Silas and I (Martin) met in art school in Rotterdam where we were going to study illustration. The funny thing is, in those first days of school, you’re still trying to figure out who are the cool guys and who are not. Silas was not a cool guy — more of nerd. So I, of course, being one of the cool guys, didn’t hook up with him right away. A few months later though, most of the cool guys got kicked out or dropped out, so eventually Silas and I started collaborating.
Our first jobs were designing flyers and CD covers for local events and bands. We also did some editorial illustration for magazines. These were already photo illustrations, because we liked that very much.
We started making short films and animated GIFs because a client pushed us into it. At the time we had no clue on how to do it, but we bluffed our way through it and made it work. It became our first step into ‘film’. Eventually it got more serious and evolved into making the colorful and playful images and film we do now. It all evolved and grew very naturally.
Mals crafts high quality eye-catching images and film. Our work is very tangible, preferably handmade, and has a playful attitude to it. We’re meticulous crafters who cherish the details. We cultivate calm and go for distinctive aesthetics. The result is clever, playful, and ridiculously sexy handcrafted eye candy!
The best days are spent in the workshop and on set. Creating the things that only existed in your head before. That moment when the sketch you made is actually becoming reality is a magical moment.
Most days it feels like the studio is big playground where we can do whatever we like. Our job usually doesn’t feel like ‘work’. If we want to spent a day woodworking, we can. If we feel like playing Mario Kart for two hours after lunch, then why not? It’s great being in charge of your own time.
The business side of running a studio can be a challenge though. Handling clients, attending meetings and discussing money can be difficult at times. Especially for creatives that just want to create nice things. But you can be creative in this process as well and make it as fun it can be. It’s just as important as the creative work ,so we make sure to handle it well.
We love our interns! We think internships are a great way to prepare yourself for ‘the real world’. As a studio we really enjoy teaching an intern the ropes, but also enjoy learning from them. We’re a small studio so when you are here, you are really one of the guys. We’ll expect you to join us in every part of the process. From finding great ideas, executing them in the workshop and assisting on set. The whole shebang!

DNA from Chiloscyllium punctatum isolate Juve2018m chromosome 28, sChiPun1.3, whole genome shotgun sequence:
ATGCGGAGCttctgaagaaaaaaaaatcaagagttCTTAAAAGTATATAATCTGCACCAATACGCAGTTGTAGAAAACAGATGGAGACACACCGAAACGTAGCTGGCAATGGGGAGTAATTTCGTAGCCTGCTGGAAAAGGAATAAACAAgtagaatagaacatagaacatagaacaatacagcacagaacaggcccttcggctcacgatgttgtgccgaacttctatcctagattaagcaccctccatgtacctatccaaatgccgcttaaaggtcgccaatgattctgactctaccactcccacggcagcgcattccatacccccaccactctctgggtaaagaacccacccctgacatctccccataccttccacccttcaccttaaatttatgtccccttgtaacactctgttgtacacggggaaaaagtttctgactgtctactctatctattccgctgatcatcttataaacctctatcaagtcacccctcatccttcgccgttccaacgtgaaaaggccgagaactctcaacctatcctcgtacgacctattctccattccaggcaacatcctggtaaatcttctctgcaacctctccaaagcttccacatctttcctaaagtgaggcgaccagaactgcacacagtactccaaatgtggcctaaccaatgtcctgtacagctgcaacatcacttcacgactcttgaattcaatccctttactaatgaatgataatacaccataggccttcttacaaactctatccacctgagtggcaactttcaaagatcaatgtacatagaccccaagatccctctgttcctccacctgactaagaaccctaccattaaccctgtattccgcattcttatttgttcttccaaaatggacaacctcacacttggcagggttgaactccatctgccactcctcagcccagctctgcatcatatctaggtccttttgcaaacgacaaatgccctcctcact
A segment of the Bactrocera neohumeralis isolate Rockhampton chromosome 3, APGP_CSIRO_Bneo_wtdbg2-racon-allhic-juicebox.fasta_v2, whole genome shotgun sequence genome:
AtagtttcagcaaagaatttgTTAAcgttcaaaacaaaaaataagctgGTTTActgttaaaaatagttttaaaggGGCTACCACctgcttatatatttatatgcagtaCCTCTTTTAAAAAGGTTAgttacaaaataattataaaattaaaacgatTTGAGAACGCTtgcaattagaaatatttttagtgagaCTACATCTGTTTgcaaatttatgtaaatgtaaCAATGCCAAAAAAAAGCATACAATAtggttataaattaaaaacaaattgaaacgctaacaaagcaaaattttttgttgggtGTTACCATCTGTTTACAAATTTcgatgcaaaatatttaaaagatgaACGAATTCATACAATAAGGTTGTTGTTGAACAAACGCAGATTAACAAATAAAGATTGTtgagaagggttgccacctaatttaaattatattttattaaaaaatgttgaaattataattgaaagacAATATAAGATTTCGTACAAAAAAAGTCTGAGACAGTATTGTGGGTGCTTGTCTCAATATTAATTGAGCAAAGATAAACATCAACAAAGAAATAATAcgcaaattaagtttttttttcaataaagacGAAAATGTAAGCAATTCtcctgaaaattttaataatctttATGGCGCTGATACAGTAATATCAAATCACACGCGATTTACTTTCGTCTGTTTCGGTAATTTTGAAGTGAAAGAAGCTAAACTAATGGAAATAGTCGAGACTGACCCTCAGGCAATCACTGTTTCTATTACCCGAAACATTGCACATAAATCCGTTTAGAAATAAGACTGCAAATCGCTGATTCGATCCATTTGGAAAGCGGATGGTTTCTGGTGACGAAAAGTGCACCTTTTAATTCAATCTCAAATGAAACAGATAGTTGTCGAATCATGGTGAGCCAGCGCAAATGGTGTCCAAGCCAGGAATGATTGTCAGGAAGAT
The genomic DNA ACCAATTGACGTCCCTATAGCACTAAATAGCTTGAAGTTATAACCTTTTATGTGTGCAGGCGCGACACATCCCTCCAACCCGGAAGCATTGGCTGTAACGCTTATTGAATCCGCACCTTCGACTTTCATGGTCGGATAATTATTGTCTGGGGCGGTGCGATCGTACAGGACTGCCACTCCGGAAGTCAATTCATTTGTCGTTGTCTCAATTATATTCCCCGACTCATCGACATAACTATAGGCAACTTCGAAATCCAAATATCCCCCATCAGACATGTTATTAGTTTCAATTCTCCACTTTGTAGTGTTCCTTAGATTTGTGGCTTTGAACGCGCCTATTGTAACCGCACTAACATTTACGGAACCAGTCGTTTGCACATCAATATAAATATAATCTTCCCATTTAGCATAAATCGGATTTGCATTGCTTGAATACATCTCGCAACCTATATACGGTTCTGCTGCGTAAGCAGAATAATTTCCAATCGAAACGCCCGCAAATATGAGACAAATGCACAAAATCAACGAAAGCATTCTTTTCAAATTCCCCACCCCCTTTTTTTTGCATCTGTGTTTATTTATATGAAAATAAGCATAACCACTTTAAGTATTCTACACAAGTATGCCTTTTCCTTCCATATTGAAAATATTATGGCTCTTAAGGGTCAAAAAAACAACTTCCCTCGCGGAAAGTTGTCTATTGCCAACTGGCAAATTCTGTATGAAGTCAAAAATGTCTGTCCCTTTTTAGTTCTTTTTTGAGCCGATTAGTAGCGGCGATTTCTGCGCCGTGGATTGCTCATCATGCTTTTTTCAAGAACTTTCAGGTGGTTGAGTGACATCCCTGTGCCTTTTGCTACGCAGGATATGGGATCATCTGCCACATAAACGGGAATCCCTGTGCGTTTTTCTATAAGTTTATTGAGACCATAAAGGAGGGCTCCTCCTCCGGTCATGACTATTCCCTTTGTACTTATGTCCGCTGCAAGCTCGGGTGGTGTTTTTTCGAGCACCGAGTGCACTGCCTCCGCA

We get a lot of requests and we like it when people put in some effort when applying for an internship. Make it special. Make it fun. This will make you stand out over others. At the moment we have a waiting list though. So for the next year all spots are taken. (Sorry guys!)
Studio Mals is just us, Silas & Martin. We’re very complementary to one another. Silas is very meticulous and really focused on the tiniest details. We call him the Mad Professor because he’s the technical guy in the studio. He usually comes up with the most crazy and wild ideas.
I don’t have the patience to spent hours on the small stuff, so I like to work faster and bigger. There this rule; if it’s smaller than an A4 size piece of paper, Silas will do it. If it’s bigger; I’m your man. I’m also the one that keeps an eye on marketing and budgets.
Of course, we don’t do everything ourselves. We’ve build a great team of freelancers around us that help us out when needed. The guys and girls from Setreset Films and Shop Around are a big part of our team in front and behind the scenes.
I really suck at drawing. That’s a problem when you study illustration. I didn’t want to become a typical editorial illustrator so I started building objects, photographing them and using that as my illustration. My background in spatial design made it easy for me to build instead of drawing. Silas got on board pretty quickly, since we both really like it.
At first it took us way more time and effort to make an illustration, but it was a great way to differ from our classmates that were mostly editorial illustrators. In the end it's still image making, we just use different media. After we graduated, it only made sense to continue this. From still-life photography, it very naturally grew into what we do now.
So, our advice would be to figure out a way to make it work for you. If you have a certain skillset, make sure to use and enjoy it!